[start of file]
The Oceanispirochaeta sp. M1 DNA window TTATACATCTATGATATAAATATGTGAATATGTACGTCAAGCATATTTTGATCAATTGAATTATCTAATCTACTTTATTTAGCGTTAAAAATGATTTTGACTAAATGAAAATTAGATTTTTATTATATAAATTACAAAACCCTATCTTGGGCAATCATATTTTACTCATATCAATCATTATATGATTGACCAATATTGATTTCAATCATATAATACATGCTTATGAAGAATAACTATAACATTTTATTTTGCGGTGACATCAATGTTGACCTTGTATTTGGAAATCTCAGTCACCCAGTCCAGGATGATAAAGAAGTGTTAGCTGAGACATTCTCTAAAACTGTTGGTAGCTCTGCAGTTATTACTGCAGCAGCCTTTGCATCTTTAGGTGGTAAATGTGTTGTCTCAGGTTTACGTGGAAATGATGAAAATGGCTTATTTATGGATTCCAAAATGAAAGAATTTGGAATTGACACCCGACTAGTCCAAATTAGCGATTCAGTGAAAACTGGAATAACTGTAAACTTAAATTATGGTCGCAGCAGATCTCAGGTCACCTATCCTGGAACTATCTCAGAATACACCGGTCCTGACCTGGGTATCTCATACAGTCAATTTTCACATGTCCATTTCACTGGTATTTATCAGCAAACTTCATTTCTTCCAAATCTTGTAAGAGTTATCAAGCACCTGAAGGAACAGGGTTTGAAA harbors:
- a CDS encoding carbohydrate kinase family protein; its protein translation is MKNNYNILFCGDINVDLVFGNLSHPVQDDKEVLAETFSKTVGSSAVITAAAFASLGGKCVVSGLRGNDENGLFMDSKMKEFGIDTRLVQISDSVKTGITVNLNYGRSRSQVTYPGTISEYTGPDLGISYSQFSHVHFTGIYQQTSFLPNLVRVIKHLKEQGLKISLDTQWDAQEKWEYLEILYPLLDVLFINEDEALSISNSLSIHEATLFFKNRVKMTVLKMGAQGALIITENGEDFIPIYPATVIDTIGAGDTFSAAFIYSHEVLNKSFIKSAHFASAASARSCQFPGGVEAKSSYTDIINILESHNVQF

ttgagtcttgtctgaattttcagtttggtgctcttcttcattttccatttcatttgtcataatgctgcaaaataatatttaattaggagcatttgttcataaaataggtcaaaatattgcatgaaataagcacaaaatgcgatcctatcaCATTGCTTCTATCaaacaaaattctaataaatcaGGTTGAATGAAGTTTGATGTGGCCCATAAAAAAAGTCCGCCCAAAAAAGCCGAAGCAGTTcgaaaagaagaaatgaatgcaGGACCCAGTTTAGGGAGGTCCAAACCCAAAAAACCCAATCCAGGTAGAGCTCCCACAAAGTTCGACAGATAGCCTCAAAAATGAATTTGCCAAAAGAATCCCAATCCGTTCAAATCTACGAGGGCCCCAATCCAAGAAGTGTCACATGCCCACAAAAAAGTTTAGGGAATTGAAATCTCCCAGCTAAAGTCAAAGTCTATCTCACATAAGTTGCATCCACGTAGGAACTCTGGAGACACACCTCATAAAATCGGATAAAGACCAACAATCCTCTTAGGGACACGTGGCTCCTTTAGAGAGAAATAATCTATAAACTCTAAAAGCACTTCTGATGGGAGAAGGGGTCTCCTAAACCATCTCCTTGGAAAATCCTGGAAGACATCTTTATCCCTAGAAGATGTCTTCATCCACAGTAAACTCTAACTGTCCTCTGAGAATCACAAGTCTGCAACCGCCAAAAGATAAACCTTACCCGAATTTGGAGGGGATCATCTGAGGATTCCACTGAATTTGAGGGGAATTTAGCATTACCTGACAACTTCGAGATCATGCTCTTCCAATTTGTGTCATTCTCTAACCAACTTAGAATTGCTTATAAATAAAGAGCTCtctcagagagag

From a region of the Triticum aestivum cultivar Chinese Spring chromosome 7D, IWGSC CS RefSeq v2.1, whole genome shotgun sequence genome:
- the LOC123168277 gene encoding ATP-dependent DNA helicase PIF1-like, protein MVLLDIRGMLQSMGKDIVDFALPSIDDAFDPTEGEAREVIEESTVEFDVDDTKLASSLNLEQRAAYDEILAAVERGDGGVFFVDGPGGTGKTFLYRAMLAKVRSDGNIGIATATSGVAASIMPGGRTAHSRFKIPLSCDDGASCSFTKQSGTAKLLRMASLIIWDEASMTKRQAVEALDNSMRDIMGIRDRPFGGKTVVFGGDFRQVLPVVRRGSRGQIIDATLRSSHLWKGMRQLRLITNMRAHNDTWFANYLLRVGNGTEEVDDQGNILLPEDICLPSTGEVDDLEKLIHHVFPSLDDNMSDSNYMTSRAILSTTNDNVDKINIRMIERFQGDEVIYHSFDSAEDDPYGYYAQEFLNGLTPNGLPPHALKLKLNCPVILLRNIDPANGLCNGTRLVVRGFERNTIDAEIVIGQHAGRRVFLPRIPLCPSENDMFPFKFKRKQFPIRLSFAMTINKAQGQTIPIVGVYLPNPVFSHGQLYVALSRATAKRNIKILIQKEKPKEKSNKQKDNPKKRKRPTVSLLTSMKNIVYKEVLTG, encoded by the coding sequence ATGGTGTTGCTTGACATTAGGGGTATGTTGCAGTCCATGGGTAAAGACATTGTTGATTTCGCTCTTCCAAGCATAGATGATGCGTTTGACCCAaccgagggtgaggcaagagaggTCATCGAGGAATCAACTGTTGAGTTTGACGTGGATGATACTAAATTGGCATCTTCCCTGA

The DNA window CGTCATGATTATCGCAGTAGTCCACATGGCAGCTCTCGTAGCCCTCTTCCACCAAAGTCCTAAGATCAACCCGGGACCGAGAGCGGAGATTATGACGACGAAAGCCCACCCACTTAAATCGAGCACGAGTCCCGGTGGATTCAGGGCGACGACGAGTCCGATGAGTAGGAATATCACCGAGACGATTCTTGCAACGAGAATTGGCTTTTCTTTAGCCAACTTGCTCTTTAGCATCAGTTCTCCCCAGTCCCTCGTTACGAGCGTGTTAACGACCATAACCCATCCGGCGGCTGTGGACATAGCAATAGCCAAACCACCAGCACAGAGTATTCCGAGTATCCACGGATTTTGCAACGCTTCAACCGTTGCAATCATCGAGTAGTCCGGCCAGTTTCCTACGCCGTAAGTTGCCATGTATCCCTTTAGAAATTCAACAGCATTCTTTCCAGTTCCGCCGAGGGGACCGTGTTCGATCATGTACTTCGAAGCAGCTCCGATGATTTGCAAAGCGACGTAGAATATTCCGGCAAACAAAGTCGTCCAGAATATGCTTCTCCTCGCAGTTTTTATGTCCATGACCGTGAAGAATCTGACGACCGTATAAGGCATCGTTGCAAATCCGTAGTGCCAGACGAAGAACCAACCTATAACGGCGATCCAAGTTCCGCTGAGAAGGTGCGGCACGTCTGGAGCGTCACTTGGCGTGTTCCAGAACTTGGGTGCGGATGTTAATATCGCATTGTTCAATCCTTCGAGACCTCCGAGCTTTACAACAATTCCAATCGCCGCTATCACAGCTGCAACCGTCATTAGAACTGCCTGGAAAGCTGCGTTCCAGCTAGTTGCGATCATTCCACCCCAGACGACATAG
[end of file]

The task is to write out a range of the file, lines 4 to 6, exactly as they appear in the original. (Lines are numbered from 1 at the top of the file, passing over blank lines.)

From a region of the Triticum aestivum cultivar Chinese Spring chromosome 7D, IWGSC CS RefSeq v2.1, whole genome shotgun sequence genome:
- the LOC123168277 gene encoding ATP-dependent DNA helicase PIF1-like, protein MVLLDIRGMLQSMGKDIVDFALPSIDDAFDPTEGEAREVIEESTVEFDVDDTKLASSLNLEQRAAYDEILAAVERGDGGVFFVDGPGGTGKTFLYRAMLAKVRSDGNIGIATATSGVAASIMPGGRTAHSRFKIPLSCDDGASCSFTKQSGTAKLLRMASLIIWDEASMTKRQAVEALDNSMRDIMGIRDRPFGGKTVVFGGDFRQVLPVVRRGSRGQIIDATLRSSHLWKGMRQLRLITNMRAHNDTWFANYLLRVGNGTEEVDDQGNILLPEDICLPSTGEVDDLEKLIHHVFPSLDDNMSDSNYMTSRAILSTTNDNVDKINIRMIERFQGDEVIYHSFDSAEDDPYGYYAQEFLNGLTPNGLPPHALKLKLNCPVILLRNIDPANGLCNGTRLVVRGFERNTIDAEIVIGQHAGRRVFLPRIPLCPSENDMFPFKFKRKQFPIRLSFAMTINKAQGQTIPIVGVYLPNPVFSHGQLYVALSRATAKRNIKILIQKEKPKEKSNKQKDNPKKRKRPTVSLLTSMKNIVYKEVLTG, encoded by the coding sequence ATGGTGTTGCTTGACATTAGGGGTATGTTGCAGTCCATGGGTAAAGACATTGTTGATTTCGCTCTTCCAAGCATAGATGATGCGTTTGACCCAaccgagggtgaggcaagagaggTCATCGAGGAATCAACTGTTGAGTTTGACGTGGATGATACTAAATTGGCATCTTCCCTGA

The DNA window CGTCATGATTATCGCAGTAGTCCACATGGCAGCTCTCGTAGCCCTCTTCCACCAAAGTCCTAAGATCAACCCGGGACCGAGAGCGGAGATTATGACGACGAAAGCCCACCCACTTAAATCGAGCACGAGTCCCGGTGGATTCAGGGCGACGACGAGTCCGATGAGTAGGAATATCACCGAGACGATTCTTGCAACGAGAATTGGCTTTTCTTTAGCCAACTTGCTCTTTAGCATCAGTTCTCCCCAGTCCCTCGTTACGAGCGTGTTAACGACCATAACCCATCCGGCGGCTGTGGACATAGCAATAGCCAAACCACCAGCACAGAGTATTCCGAGTATCCACGGATTTTGCAACGCTTCAACCGTTGCAATCATCGAGTAGTCCGGCCAGTTTCCTACGCCGTAAGTTGCCATGTATCCCTTTAGAAATTCAACAGCATTCTTTCCAGTTCCGCCGAGGGGACCGTGTTCGATCATGTACTTCGAAGCAGCTCCGATGATTTGCAAAGCGACGTAGAATATTCCGGCAAACAAAGTCGTCCAGAATATGCTTCTCCTCGCAGTTTTTATGTCCATGACCGTGAAGAATCTGACGACCGTATAAGGCATCGTTGCAAATCCGTAGTGCCAGACGAAGAACCAACCTATAACGGCGATCCAAGTTCCGCTGAGAAGGTGCGGCACGTCTGGAGCGTCACTTGGCGTGTTCCAGAACTTGGGTGCGGATGTTAATATCGCATTGTTCAATCCTTCGAGACCTCCGAGCTTTACAACAATTCCAATCGCCGCTATCACAGCTGCAACCGTCATTAGAACTGCCTGGAAAGCTGCGTTCCAGCTAGTTGCGATCATTCCACCCCAGACGACATAG